“If You Were the Last”

The romantic in me absolutely adored “If You Were the Last,” a magical little film about finding friendship, connection, and love, even in the most dire of circumstances. Sweet, funny, and genuinely endearing, this feature debut from director Kristian Mercado is the best kind of cinematic soul food.

It’s been three years since astronauts Adam (Anthony Mackie) and Jane (Zoe Chao) departed on a mission where everything went wrong. Adrift in space with no hope for rescue, they spend their days caring for the broken ship, keeping each other company, watching movies, and doing a lot of dancing. Slowly coming to the realization that it’s going to be just the two of them from now on, Adam suggests that maybe they should sleep together. Not wanting to make their professional and personal lives even more complicated, Jane immediately squashes the idea. But as the two begin discussing and debating it more, the possibility of a fun and physical activity begins to grow more appealing. After all, they’re going to die up there, and nobody on Earth would ever know

It’s a terrific story that’s crafted with an earnest authenticity by screenwriter Angela Bourassa. She writes men and women equally well, and while we never learn too much about Adam or Jane, the character development still manages to feel complex and highly detailed. The film’s opening scene takes place after they’ve been stuck together for years, but it’s easy to settle right into their friendship and their obvious feelings of mutual respect.

Mercado’s direction gives an optimistic, hopeful feeling to the story, including his quirky and cartoonish style of visual effects. The papier-mâché renderings of outer space reminded me of something you’d see on the old “Pee Wee’s Playhouse” show, which romanticizes the feeling of nostalgia in a way that’s downright irresistible.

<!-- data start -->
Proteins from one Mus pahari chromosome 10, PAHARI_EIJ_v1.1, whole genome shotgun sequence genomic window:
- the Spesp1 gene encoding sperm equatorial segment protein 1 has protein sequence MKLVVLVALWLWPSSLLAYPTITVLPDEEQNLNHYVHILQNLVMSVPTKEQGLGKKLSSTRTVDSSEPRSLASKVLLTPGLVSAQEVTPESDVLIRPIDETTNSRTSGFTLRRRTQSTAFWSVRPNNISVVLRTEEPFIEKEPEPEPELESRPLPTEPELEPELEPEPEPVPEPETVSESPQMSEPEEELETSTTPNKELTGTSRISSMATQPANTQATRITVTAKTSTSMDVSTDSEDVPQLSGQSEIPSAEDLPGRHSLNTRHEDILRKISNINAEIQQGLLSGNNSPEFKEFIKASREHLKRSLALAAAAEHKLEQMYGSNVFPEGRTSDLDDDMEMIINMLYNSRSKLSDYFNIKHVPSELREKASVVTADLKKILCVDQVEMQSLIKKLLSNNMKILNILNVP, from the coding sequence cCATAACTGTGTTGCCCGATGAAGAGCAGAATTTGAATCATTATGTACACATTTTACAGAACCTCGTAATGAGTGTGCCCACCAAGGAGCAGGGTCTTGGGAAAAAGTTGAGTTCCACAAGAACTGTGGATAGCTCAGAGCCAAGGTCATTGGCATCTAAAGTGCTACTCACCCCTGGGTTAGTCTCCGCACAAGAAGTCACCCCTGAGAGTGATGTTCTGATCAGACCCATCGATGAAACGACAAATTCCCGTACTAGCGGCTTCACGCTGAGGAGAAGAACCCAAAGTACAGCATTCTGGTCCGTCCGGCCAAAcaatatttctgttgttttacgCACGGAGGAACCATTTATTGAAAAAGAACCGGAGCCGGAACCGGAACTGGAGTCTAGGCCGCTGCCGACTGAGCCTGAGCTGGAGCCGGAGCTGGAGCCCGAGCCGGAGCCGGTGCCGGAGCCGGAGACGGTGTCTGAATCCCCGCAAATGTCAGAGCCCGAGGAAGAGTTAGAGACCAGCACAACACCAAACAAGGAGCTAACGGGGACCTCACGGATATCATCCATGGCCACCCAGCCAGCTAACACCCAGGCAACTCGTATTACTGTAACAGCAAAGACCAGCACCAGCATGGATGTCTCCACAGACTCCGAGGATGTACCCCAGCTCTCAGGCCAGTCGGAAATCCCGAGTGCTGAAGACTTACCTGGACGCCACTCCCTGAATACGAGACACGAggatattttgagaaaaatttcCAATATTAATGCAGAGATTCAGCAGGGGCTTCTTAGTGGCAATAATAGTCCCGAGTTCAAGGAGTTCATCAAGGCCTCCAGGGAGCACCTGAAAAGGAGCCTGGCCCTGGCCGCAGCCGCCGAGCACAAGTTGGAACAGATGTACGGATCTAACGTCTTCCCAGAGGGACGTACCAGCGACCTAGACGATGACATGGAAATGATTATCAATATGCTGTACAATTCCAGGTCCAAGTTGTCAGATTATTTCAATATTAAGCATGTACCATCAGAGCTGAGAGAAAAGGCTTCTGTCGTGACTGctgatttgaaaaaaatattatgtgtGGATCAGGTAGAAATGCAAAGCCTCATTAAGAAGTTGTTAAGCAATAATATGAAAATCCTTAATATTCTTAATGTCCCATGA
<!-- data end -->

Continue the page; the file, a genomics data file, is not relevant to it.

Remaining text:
While this is a love story at its core, there are little reminders that the stakes are very high for Adam and Jane as they face certain death. They’ve run out of medicine and can’t risk having even a small accident, Jane has a meltdown when her music recordings malfunction and she is faced with living out her remaining days without the comfort of her favorite songs, and Adam sheds a tear when he eats the last bite of his final remaining Pop-Tart, something he will never be able to experience again. Both are fully aware that one day, something on the ship is going to fail that they can’t repair. Mercado finds a nice balance between both hopefulness and tragedy.

The film features two characters who are trapped in a confined space, and Mercado does so much with such a limited setting. A lot of the film’s success with this should be credited to Chao and Mackie, as their chemistry feels effortless and pure. These are two people you actually love spending time around (and rooting for).

The best parts of the story take place in space, and the film loses much of its momentum when the focus shifts to what’s going on back home at NASA. The epilogue feels unnecessarily lengthy, and there’s a jarring contrast to how Mercado presents the whimsical look and feel of space with the stark realities back on Earth. But it’s Adam and Jane’s relationship that provides the true heartbeat of the film.

“If You Were the Last” is a wonderful story of friendship and love that rings true. It’s a sweet, earnest film that provides an abundance of feel-great joy.

By: Louisa Moore

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